Miss Peregrine's Home for Peculiar Children (review)
The trees parted like a curtain and suddenly there it was, cloaked in fog, looming atop a weed-choked hill. The house. I understood at once why the boys had refused to come.
The book has been illustrated with and was partially inspired by creepy old photographs of the sort found in faded cardboard boxes in second-hand book stores and antique barns, pressed between pages of books and lost behind wooden desks. The story begins with a youth named Jacob, whose grandfather dies. His grandfather had a rather significant collection of such photographs, which Jacob has long considered "obviously fake." His grandfather used to tell stories of the odd children in the photographs and the monsters who hunted them. The grandfather, later, took up the cause and hunted the monsters. The now-teenaged Jacob concludes the man fabricated the specifics of the stories he told, but not their essential nature. He was a refugee from the Nazis, who later fought in the war. The story about monsters, Jacob is now sure, was simply an imaginative allegory.
Then the old man dies, supposedly of natural causes. But Jacob sees something else in the old man's yard, something terrifyingly like the monsters of the old stories. Now he isn't so certain. His parents, of course, send the boy to a psychiatrist.
All this might make an interesting realistic story, but that's not the kind of book we're reading. Of course the photos weren't fake, and the monsters are real. Jacob later finds the decrepit ruins of Miss Peregrine’s secret school, and realizes the peculiar children she tends may still be alive, and that danger and adventure awaits him,
The novel begins with sinister foreboding, as some dark unknown world creeps into the more familiar one. I especially liked how Riggs used those photographs and childhood stories to set the stage. Both have plausible alternative explanations, but we know from the start that—somehow— these things will prove real.
The discovery that sets the plot in motion and Jacob's first foray into the home provide the suspenseful high points of the book; it's a pity they occur so soon. Once our protagonist learns the secret of the school, the story loses much of its sinister edge, and turns into a fairly predicable fantasy. Miss Peregrine reads, in the second half, like Harry Potter meets X-Men in the Addams Family Mansion. As a bonus, we have time-travel—introduced mainly so it can form a part of future books.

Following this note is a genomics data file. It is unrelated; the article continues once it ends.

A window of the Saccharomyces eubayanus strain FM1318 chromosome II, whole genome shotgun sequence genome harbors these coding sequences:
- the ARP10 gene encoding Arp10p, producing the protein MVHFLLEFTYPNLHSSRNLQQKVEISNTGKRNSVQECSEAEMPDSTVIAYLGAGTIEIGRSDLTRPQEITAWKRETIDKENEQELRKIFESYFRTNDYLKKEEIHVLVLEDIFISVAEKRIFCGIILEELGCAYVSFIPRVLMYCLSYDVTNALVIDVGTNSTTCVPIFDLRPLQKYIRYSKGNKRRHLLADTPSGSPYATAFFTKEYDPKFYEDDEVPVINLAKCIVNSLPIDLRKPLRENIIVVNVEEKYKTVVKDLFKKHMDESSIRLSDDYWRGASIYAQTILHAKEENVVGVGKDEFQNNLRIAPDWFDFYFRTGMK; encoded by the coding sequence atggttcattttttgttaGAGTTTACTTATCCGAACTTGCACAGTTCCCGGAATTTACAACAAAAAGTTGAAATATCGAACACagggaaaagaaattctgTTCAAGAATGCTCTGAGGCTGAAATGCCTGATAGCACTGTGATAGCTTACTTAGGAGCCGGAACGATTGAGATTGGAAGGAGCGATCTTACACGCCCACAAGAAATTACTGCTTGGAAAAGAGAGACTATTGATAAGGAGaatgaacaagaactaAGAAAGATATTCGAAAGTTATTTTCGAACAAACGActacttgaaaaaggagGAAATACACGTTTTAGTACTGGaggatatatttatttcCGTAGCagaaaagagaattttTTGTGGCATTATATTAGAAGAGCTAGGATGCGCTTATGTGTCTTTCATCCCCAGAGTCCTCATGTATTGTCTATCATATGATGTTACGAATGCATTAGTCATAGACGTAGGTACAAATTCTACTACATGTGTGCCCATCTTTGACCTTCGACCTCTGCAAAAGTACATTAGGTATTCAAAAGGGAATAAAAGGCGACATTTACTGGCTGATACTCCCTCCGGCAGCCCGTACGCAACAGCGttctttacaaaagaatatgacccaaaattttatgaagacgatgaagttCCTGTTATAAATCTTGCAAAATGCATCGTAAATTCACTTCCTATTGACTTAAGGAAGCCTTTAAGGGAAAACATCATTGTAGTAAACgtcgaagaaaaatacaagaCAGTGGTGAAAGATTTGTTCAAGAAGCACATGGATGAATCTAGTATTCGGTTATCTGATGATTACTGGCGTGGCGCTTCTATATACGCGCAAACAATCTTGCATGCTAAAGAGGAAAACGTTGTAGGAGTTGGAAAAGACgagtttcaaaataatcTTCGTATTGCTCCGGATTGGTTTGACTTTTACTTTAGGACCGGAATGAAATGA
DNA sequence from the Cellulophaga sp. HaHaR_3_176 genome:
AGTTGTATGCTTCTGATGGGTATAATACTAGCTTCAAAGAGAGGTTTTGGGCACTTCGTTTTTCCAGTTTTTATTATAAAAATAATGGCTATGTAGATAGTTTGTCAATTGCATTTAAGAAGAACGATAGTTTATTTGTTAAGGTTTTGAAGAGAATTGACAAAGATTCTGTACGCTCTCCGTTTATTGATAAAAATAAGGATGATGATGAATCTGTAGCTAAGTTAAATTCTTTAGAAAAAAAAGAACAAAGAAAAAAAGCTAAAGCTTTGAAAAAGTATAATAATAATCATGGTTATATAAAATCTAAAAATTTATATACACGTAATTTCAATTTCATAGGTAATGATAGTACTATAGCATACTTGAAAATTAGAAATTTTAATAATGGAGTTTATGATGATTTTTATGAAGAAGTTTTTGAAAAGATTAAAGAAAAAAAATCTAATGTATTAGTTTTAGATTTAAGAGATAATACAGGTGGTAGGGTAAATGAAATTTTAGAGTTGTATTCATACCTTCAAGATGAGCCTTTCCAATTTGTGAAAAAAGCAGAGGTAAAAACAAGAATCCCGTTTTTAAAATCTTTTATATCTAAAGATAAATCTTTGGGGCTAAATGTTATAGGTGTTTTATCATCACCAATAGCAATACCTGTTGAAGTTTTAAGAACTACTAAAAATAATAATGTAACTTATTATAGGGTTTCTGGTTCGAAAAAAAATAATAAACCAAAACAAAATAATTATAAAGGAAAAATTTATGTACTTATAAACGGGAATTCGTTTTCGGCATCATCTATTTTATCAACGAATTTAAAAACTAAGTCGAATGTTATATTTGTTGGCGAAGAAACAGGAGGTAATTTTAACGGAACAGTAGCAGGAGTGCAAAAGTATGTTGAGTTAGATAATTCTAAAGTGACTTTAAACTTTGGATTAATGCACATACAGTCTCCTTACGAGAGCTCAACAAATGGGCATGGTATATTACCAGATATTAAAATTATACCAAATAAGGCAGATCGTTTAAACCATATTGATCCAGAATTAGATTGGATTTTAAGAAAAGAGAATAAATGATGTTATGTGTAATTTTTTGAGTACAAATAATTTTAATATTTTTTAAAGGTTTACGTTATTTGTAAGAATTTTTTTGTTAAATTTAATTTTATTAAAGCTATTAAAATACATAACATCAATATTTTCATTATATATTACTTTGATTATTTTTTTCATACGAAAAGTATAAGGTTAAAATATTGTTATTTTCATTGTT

The story hits some new and interesting developments in the final chapter—only to reveal itself as an extended prologue to a forthcoming series, with no resolution in this volume. I recognize that other fantasies have sprawled across volumes, but they either have some coherent plot in each volume, or each volume offers much more than Riggs manages in this one.
Riggs also proves an uneven writer. He creates strong descriptions of the novel's settings, and his comments on the photos add memorable depth. He proves less successful with character. We get a good sense of Jacob's personality, and we gradually realize the truth about his grandfather. Some other characters have been developed, but we get far less a sense of them than we should. Many of the Peculiar Children can barely be distinguished, save for a particular ability.
I recognize we will see additional developments in future books. When viewed as a whole, the series may prove a strong addition to the body of fantasy literature. It has that potential. As of this writing, it's the YA fantasy that's selling lots of copies-- in the same year that Fifty Shades of Grey became a bestseller, and Michael Bay scored a hit with a third Transformers movie.